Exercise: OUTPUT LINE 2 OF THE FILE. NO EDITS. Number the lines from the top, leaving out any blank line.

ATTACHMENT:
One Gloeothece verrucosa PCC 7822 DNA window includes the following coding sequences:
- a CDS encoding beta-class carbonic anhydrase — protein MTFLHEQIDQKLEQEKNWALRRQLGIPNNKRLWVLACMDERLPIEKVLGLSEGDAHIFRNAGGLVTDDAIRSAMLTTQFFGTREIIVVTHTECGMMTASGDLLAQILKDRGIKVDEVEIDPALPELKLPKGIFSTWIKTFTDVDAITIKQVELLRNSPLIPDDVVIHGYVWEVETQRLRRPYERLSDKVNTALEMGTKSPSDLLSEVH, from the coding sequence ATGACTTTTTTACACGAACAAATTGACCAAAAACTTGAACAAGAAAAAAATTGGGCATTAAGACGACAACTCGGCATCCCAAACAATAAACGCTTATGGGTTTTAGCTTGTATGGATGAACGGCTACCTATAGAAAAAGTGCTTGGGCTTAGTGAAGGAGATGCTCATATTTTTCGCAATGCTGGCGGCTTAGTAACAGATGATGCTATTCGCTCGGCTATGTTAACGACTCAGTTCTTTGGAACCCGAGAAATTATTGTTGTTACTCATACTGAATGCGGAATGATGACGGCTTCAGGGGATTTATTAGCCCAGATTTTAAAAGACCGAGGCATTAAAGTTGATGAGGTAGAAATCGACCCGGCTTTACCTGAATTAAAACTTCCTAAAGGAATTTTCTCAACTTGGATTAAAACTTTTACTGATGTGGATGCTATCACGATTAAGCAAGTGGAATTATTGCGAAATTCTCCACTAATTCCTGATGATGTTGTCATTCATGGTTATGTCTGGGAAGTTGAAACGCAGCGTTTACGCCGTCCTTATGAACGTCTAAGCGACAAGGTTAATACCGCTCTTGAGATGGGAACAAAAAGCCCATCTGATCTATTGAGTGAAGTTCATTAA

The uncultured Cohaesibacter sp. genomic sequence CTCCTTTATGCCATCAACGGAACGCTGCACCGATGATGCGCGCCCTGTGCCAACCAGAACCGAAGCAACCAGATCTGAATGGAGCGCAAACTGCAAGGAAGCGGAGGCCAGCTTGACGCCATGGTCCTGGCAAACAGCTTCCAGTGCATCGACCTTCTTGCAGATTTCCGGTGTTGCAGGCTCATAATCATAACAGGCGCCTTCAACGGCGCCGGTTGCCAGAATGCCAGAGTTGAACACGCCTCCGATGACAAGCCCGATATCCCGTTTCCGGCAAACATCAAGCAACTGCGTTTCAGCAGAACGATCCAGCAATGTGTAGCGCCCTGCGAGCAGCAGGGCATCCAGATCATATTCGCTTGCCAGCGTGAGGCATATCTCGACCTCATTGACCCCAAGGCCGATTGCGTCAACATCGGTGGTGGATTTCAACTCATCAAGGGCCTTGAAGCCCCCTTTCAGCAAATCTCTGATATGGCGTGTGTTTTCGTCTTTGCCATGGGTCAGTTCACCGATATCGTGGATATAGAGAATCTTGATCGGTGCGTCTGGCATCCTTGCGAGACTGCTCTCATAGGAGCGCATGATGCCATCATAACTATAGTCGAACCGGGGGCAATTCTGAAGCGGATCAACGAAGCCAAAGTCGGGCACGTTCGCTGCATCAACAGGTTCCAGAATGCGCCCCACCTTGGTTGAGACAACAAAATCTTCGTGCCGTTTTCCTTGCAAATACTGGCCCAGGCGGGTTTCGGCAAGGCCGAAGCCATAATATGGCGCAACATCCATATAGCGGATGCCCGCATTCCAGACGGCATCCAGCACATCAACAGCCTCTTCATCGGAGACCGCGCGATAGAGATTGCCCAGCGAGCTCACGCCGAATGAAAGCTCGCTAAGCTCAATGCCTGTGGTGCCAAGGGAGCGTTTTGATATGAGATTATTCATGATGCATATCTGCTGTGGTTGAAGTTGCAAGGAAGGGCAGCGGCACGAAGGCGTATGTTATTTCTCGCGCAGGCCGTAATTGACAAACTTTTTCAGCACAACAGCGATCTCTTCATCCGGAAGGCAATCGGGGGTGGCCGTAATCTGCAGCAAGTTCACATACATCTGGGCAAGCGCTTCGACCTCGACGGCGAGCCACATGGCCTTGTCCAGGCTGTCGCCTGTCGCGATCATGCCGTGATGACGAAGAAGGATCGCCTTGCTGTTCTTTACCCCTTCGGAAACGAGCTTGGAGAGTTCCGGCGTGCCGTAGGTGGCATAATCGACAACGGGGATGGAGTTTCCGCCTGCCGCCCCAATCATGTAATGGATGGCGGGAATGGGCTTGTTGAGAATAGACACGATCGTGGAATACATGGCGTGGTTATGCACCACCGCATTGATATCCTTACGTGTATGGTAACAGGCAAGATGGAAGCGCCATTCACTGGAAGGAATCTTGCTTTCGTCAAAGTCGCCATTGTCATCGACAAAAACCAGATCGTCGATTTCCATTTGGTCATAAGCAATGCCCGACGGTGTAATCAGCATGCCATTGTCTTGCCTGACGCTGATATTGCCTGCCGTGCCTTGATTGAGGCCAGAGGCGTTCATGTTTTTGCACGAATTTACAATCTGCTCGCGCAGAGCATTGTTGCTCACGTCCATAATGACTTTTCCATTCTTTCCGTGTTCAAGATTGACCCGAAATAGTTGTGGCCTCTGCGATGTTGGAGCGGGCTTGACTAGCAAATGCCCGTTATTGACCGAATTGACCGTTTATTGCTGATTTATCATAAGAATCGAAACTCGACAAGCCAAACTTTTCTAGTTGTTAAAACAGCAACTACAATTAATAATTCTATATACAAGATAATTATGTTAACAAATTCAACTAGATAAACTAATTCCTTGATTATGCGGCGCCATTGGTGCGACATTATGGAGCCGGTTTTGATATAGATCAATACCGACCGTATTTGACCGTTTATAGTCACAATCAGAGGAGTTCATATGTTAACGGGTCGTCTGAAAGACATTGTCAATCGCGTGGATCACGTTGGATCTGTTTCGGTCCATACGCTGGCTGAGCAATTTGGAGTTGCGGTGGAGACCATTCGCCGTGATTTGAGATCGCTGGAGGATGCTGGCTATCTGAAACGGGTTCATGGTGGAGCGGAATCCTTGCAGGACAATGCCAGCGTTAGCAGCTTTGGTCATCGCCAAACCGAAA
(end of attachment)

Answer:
- a CDS encoding beta-class carbonic anhydrase — protein MTFLHEQIDQKLEQEKNWALRRQLGIPNNKRLWVLACMDERLPIEKVLGLSEGDAHIFRNAGGLVTDDAIRSAMLTTQFFGTREIIVVTHTECGMMTASGDLLAQILKDRGIKVDEVEIDPALPELKLPKGIFSTWIKTFTDVDAITIKQVELLRNSPLIPDDVVIHGYVWEVETQRLRRPYERLSDKVNTALEMGTKSPSDLLSEVH, from the coding sequence ATGACTTTTTTACACGAACAAATTGACCAAAAACTTGAACAAGAAAAAAATTGGGCATTAAGACGACAACTCGGCATCCCAAACAATAAACGCTTATGGGTTTTAGCTTGTATGGATGAACGGCTACCTATAGAAAAAGTGCTTGGGCTTAGTGAAGGAGATGCTCATATTTTTCGCAATGCTGGCGGCTTAGTAACAGATGATGCTATTCGCTCGGCTATGTTAACGACTCAGTTCTTTGGAACCCGAGAAATTATTGTTGTTACTCATACTGAATGCGGAATGATGACGGCTTCAGGGGATTTATTAGCCCAGATTTTAAAAGACCGAGGCATTAAAGTTGATGAGGTAGAAATCGACCCGGCTTTACCTGAATTAAAACTTCCTAAAGGAATTTTCTCAACTTGGATTAAAACTTTTACTGATGTGGATGCTATCACGATTAAGCAAGTGGAATTATTGCGAAATTCTCCACTAATTCCTGATGATGTTGTCATTCATGGTTATGTCTGGGAAGTTGAAACGCAGCGTTTACGCCGTCCTTATGAACGTCTAAGCGACAAGGTTAATACCGCTCTTGAGATGGGAACAAAAAGCCCATCTGATCTATTGAGTGAAGTTCATTAA